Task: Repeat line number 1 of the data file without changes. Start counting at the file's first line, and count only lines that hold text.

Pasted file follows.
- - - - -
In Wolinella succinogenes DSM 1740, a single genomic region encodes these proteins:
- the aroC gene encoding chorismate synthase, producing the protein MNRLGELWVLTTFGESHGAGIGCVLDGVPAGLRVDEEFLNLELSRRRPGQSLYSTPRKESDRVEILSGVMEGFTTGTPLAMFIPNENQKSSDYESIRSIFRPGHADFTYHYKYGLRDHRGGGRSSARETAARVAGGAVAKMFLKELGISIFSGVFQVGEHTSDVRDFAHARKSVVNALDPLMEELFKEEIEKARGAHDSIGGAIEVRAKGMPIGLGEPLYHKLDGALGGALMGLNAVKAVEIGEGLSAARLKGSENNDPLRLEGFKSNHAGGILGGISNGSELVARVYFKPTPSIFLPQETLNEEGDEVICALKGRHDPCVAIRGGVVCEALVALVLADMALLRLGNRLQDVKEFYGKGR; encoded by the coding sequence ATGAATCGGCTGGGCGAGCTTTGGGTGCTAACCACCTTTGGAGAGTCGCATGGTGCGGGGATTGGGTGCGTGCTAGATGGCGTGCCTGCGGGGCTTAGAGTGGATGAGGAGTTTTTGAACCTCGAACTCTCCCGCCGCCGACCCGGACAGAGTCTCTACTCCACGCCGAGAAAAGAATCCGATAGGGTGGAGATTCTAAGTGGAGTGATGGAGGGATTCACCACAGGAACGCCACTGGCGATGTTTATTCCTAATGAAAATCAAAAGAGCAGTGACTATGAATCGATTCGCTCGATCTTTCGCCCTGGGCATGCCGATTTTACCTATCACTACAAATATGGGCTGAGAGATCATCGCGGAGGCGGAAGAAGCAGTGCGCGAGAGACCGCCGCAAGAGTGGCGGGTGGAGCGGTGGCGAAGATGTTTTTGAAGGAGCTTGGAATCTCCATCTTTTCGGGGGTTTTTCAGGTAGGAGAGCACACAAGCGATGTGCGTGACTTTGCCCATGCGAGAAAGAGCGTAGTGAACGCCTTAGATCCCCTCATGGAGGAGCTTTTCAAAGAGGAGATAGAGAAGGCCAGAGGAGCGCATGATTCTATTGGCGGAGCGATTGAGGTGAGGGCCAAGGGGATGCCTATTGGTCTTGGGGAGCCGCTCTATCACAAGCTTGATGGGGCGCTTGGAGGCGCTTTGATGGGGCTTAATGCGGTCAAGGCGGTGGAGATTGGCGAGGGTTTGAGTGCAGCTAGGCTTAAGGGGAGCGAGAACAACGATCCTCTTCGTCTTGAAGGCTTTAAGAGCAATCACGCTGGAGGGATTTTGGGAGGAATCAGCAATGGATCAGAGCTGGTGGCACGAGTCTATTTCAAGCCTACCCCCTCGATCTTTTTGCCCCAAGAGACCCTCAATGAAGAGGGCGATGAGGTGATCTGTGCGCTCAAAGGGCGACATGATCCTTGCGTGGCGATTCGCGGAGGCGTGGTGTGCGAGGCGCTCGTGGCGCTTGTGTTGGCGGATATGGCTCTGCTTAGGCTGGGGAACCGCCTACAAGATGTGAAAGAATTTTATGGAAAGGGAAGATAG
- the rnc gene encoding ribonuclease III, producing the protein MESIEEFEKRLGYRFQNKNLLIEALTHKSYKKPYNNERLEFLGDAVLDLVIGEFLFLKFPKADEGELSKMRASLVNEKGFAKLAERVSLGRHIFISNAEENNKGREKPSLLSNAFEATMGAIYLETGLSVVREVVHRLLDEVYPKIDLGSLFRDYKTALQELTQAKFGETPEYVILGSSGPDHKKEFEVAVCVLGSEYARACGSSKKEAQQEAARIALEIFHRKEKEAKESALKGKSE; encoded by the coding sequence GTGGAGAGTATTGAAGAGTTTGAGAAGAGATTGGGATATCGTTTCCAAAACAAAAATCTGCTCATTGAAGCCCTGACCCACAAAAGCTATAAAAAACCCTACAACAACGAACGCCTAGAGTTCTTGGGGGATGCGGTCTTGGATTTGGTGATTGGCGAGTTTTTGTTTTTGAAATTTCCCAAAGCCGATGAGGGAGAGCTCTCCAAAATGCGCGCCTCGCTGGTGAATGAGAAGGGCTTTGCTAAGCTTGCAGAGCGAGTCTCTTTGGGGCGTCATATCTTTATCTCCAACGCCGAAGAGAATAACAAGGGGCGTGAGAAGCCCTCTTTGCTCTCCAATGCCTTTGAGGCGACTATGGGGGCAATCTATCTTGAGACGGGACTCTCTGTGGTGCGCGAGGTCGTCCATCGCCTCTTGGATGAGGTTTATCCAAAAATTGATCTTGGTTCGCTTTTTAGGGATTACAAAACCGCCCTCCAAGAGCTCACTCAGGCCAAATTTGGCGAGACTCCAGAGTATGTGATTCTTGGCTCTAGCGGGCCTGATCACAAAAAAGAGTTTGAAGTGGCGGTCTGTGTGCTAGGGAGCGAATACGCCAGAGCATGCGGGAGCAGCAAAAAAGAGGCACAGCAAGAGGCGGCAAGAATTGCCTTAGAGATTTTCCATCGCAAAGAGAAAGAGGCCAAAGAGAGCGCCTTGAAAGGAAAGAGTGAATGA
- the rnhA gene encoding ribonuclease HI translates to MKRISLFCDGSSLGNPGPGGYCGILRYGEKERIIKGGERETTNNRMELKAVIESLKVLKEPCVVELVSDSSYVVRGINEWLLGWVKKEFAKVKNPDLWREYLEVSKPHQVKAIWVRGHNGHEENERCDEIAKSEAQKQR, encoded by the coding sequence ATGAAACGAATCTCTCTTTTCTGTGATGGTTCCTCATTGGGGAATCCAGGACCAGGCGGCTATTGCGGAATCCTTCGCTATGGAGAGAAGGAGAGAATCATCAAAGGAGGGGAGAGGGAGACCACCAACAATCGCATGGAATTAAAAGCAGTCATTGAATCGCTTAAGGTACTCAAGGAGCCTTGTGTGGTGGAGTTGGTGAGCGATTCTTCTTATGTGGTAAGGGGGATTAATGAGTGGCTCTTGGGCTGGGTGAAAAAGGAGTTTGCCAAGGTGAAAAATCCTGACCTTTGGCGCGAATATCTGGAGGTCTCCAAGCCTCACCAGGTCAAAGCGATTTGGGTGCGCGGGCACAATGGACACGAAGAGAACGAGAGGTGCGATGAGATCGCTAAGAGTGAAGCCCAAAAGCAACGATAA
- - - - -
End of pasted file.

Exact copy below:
In Wolinella succinogenes DSM 1740, a single genomic region encodes these proteins: